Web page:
BlackBerry is still alive and kicking in the smartphone market, at least in terms of intentions if not market share, and the company will be launching a major handset by the name of Passport this September.
This phone was previously known as "Windermere", and the spec was rumoured last month, with the handset boasting a 4.5-inch screen with a 1440 x 1440 resolution, offering a very sharp 453 dpi.
A shipment of OnePlus One smartphones heading for Europe has been delayed for two weeks due to having incorrect font on the back of the handsets.
In a somewhat embarrassing setback, Android World reported that the company explained to consumers the reasons for the delay to the prototype shipment in an e-mail sent this week.
This is the week of the Surface Pro 3. Brian had already attended the launch event earlier in the month, and has provided an essential list of hardware and software purchasers need to grab for the best all round experience -- he even goes as far as suggesting that it's better than a MacBook Air. Even before launch there was an update available for the tablet-cum-laptop, and there was also news that the Intel Core i3 and i7 models would be shipping earlier than previously expected. But not all of the products we looked at this week were quite so "every day". There was the wifi doorbell complete with camera, and also the prospect of charging your phone wirelessly with your pants -- yes you did read that correctly.
The Windows Phone market is dominated by Nokia, but a new batch of handsets has been unveiled by Indian manufacturer Micromax. If Android is your mobile OS of choice, you may be thinking about venturing into the rooted world. This week a new tool was released that makes the process as quick and painless as possible, opening up a whole new breed of apps and options. Joe decided to take a walk on the wild side and adopt the Nokia Lumia Icon as his phone of choice. In the Android arena, a new contender entered -- the Amazon Fire Phone. Will a kill switch be added? Microsoft and Google have agreed to add it to their mobile operating systems.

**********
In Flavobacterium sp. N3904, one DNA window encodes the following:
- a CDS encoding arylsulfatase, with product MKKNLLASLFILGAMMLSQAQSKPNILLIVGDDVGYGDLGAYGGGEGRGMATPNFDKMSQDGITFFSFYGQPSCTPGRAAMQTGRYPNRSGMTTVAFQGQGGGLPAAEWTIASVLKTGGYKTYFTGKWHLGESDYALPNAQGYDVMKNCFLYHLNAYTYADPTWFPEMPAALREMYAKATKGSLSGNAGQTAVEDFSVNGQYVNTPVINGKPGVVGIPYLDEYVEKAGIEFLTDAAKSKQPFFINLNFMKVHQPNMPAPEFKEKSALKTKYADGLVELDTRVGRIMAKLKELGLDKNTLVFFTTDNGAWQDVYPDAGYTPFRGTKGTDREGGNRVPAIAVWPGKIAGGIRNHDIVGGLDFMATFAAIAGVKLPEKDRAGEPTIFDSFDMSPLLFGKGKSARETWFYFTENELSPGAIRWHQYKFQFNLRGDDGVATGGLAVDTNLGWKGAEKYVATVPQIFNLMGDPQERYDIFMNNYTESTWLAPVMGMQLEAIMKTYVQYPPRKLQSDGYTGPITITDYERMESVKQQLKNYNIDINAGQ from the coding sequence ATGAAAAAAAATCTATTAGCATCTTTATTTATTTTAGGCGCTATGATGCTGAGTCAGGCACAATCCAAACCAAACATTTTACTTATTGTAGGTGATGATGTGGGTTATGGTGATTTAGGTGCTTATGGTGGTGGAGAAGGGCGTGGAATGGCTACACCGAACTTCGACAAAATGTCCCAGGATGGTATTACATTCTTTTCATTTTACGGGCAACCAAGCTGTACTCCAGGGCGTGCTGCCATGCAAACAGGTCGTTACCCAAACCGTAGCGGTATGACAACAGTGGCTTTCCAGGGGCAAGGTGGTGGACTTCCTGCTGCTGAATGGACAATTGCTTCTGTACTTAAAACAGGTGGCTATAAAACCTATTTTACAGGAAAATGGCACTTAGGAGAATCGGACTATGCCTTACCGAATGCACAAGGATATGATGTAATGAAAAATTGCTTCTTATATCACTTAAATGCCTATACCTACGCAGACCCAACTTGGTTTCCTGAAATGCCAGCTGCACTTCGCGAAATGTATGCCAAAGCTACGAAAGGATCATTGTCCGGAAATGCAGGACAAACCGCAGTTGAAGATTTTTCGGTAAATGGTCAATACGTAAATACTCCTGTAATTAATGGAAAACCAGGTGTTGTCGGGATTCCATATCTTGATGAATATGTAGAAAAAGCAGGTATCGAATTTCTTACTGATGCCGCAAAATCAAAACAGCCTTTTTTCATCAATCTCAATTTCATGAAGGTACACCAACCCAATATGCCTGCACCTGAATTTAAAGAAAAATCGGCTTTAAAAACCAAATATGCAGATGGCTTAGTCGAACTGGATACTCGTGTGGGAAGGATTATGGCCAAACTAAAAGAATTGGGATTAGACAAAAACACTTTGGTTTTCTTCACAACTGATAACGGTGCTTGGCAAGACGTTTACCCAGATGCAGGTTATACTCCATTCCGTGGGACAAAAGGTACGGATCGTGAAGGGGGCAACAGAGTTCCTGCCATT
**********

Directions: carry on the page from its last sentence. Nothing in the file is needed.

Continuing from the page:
Looking for a way to access programs on your desktop or laptop from your mobile? You could go down the route of installing something like TeamViewer, but with the best will in the world, trying to control your entire Windows or Mac desktop from your mobile is a fiddly experience at best.
A more practical solution can be found by going down the Parallels Access route, and it’s one that’s just been made even better with the release of version 2.0.
Both Microsoft and Google have agreed to add a kill switch their mobile operating systems. Following an agreement with the New York Attorney General, the next versions of Windows Phone and Android will include a feature that will render handsets useless if they are stolen. The attorney general, Eric Schneiderman, published a report yesterday outlining the importance of such a feature, and revealed that two of the biggest names in technology are on-board.
It's something that authorities have been calling for for some time now, citing the sheer number of mobile phone thefts taking place around the world. Schneiderman's report points to Apple as proof of the efficacy of a kill switch. Thefts of iPhones dropped by 17 percent in New York City after the introduction of a remote wiping and locking feature. The Secure Our Smartphones report took fire at Samsung. The company had opted not to include a kill switch, and thefts of Samsung handsets jumped by 40 percent in NYC. "Reactivation Lock" has since been implemented on a small number of new Galaxy handsets.
Less than a month after the last Android update launched, Google is now treating Nexus users to another iteration of KitKat. It made its way to the factory images repository first, but is also slowly rolling out over-the-air to compatible smartphones and tablets.
Android 4.4.4 KitKat, build version KTU84P, is available, through a corresponding factory image, for the Nexus 4, Nexus 5, 2012 Wi-Fi Nexus 7, 2013 Wi-Fi Nexus 7, and Nexus 10. The Nexus 7 slates with cellular connectivity (3G and 4G, launched in 2012 and 2013, respectively) have yet to receive the same treatment.
While there are many fairly specialized mobile apps out there, Yo, which was just launched by Life Before Us, takes the cake for being the narrowest-focused messaging service available on Android and iOS now.
Why? Because Yo can only be used to say "Yo" to your contacts. As you can imagine, it does not even trigger a keyboard when you want to hit a friend with a message, as a touch of a button will do the trick (Life Before Us touts this as a feature, in case you are wondering why the heck I am mentioning it).
You might recall that we recently reviewed the ChargeKey and ChargeCard USB charging gadgets. These are now being relaunched with an updated design using more durable materials and have had a name change to NomadKey and NomadCard -- though we’re guessing they won't recharge your camel.
There's also an extra product, the carabiner-style NomadClip that you can fit on your key chain, belt or anywhere else to ensure you’re never without a charger. It’s non-load bearing but with a steel frame and polycarbonate outer shell it should be tough enough to survive life's day-to-day knocks.